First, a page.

2. Liz Smith 15 September 2012 at 7:15 pm #

    Only sorry I didn’t come to you when I got tested for thyroid – Dr agreed to me having a test (if it makes you feel happy) and when the results came back, the receptionist would not put me through to speak to my doctor – ‘we have your results here, there is nothing wrong, and no further action will be taken!’
    Fortunately I felt sick enough to go and find a second opinion, and got some good advice and help. Wish I could find a second opinion on another problem I have.

  3. jake3_14 15 September 2012 at 8:35 pm #

    Perhaps the association noted in the study is finding a secondary effect. Perhaps the primary correlation is that more empathic doctors are better observers and are more willing to take risks (e.g., discount lab test results) on behalf of their patients.

  4. Shirley Bright 16 September 2012 at 7:55 pm #

    I am amazed there are not more comments on this. As far as I am concerned the attitude of any medical practitioner is absolutely crucial. If I feel I am going to be treated to the party – government – line and not be credited with having researched the subject myself, I will have no confidence in the advice/opinion. With a recent eye problem the first consultant I saw had his view and dismissed the route which I wanted to follow saying that he did it this way. A second consultant listened, discussed, we exchanged detailed emails, and his approach was that he wanted me to feel happy with the course of action he proposed. The outcome has been extremely successful. I was in the fortunate position of being able to visit both consultants privately although both also work in the NHS. I feel very sorry for those people not able to do this who are stuck with the attitude of the first consultant.

  5. Kay Russell 19 September 2012 at 8:58 pm #

    Before anything else, I want to say always work WITH your doctor in medical matters should you consider change.
    Around the age of 42 I was told I had an underactive thyroid (problem taking me to GP were loose stools day-long). I was physically fit as a flea, a yoga teacher for many years. I was put on the top dose of thyroixine (T4) and for four years thereon I felt like a very old woman, devastating. Dreadfully stiff joints, exhaustion, unable to wake up in the morning, stairs felt like mountains etc., etc. The GP suggested it was ME and left me to it. Eventually a homeopath recognised the problem (having suffered in exactly the same fashion herself) and I was cured. My original GP had refused to work with me on this. His replacement accepted my choice, but was concerned that my bloodtest still showed my thyroid underactive. He sent me to Barts to try T3 , an alternative to T4, on a very low dose to start. One week of treatment and the same reaction set in. I agreed to give it a month, but then came off it. The consultant at Barts called me an enigma, but I’m obviously not. Stemming from Barts’ bloodtests I still have B12 jabs, and that’s it. Still fit as a flea. I hope this proves useful to others on Thyroxine. I’d say always work WITH your doctor in these matters should you consider change. If they don’t find another. A GOOD doctor will agree.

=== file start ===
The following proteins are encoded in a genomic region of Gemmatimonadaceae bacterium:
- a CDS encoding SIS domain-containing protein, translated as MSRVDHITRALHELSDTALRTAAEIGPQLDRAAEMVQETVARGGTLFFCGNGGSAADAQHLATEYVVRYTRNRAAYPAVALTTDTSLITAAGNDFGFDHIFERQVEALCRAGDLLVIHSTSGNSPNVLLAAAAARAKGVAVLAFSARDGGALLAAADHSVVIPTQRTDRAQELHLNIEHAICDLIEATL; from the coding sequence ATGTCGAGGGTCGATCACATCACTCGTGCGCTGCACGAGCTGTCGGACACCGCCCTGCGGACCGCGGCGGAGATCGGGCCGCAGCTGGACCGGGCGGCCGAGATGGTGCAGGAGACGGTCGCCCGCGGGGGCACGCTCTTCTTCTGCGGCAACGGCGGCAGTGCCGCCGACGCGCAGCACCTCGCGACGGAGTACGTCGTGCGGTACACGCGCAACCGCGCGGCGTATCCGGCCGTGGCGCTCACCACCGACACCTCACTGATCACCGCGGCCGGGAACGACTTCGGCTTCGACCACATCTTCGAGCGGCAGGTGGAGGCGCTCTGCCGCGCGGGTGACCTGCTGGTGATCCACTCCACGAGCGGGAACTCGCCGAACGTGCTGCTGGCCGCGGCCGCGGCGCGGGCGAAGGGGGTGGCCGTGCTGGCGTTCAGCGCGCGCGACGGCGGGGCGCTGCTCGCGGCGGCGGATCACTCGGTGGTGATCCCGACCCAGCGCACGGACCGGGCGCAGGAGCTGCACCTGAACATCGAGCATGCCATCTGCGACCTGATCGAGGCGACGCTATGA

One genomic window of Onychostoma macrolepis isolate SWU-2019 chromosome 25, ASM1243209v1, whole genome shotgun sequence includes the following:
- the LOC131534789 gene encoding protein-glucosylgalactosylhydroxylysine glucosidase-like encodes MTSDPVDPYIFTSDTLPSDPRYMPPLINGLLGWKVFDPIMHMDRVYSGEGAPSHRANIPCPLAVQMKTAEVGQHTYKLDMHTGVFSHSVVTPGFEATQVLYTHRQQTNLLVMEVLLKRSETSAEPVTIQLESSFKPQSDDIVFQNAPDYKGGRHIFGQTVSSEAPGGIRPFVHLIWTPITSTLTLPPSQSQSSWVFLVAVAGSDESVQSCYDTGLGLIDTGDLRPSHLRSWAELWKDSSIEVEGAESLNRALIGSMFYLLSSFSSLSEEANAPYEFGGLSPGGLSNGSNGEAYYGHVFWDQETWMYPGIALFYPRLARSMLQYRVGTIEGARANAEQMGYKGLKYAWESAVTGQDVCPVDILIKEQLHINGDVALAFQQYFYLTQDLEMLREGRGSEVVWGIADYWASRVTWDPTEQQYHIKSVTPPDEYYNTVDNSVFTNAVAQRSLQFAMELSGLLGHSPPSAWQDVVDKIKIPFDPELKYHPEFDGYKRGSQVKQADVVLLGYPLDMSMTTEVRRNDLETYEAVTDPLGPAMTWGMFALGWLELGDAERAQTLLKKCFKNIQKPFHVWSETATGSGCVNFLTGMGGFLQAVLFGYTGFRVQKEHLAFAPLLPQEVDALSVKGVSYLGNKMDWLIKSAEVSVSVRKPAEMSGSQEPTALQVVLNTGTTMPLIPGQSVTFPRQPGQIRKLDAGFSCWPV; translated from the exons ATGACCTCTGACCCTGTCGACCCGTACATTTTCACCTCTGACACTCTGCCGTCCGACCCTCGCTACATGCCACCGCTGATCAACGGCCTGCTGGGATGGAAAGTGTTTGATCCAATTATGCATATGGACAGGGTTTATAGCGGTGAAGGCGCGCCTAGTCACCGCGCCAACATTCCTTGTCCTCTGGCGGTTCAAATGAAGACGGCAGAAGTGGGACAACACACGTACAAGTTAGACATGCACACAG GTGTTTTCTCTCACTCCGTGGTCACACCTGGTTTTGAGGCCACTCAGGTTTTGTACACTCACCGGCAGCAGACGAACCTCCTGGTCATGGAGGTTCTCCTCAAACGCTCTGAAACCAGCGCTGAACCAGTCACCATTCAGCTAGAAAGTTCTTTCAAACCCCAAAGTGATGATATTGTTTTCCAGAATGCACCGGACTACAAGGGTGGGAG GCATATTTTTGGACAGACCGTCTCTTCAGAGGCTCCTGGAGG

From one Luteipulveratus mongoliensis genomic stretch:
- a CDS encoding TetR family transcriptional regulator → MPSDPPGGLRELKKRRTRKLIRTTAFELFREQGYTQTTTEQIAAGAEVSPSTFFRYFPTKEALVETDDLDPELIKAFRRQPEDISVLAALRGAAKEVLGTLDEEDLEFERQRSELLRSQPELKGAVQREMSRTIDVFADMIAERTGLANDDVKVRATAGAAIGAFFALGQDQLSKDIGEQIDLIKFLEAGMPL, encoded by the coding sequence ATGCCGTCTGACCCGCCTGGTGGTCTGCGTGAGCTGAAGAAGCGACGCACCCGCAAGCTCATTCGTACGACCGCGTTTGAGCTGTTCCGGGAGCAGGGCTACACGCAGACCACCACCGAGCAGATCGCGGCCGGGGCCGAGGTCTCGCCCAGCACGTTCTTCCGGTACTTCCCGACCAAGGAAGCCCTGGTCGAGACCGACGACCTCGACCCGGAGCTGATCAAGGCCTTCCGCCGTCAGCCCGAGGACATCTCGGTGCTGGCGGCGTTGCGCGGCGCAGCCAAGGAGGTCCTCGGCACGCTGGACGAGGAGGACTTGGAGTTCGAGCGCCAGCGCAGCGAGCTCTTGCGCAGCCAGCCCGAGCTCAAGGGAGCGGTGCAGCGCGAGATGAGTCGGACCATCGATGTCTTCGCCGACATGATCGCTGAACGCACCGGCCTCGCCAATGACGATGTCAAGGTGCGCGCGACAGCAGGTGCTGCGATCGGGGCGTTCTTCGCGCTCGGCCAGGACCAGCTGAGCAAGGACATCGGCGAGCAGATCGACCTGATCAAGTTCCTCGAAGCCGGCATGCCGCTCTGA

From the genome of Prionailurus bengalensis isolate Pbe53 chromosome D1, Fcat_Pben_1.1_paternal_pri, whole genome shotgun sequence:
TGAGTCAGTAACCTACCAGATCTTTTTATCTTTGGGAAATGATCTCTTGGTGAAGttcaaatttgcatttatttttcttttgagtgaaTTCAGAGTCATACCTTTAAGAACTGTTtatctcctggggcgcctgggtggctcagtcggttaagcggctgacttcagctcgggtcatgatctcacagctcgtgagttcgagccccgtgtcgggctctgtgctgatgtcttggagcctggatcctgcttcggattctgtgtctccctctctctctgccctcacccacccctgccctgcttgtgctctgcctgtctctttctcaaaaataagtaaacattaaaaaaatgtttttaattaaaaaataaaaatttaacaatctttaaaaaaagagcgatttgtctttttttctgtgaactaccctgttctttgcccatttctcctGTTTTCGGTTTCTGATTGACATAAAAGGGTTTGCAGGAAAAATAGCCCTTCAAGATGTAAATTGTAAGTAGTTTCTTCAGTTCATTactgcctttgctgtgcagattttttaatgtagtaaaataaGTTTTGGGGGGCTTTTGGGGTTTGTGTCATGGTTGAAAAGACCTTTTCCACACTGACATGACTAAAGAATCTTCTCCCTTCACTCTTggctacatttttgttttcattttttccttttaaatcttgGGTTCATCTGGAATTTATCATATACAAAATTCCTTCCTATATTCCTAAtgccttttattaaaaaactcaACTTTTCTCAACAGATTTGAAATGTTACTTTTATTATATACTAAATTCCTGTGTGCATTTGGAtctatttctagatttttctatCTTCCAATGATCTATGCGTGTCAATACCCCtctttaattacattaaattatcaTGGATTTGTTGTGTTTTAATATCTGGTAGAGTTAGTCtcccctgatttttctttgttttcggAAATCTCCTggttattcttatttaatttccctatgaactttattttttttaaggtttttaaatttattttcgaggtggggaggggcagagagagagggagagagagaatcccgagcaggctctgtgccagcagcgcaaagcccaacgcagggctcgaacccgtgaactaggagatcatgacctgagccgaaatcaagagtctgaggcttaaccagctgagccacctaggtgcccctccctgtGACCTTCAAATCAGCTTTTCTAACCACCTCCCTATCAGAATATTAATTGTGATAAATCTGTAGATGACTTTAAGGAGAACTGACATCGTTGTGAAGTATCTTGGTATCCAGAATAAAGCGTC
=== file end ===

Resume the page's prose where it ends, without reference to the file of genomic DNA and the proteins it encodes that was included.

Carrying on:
6. Hana Rous 14 October 2012 at 10:06 pm #

    To Kay Russell
    I think the whole point of the Italian study is not just that patients need to work with their doctors, but that doctors need to work with their patients.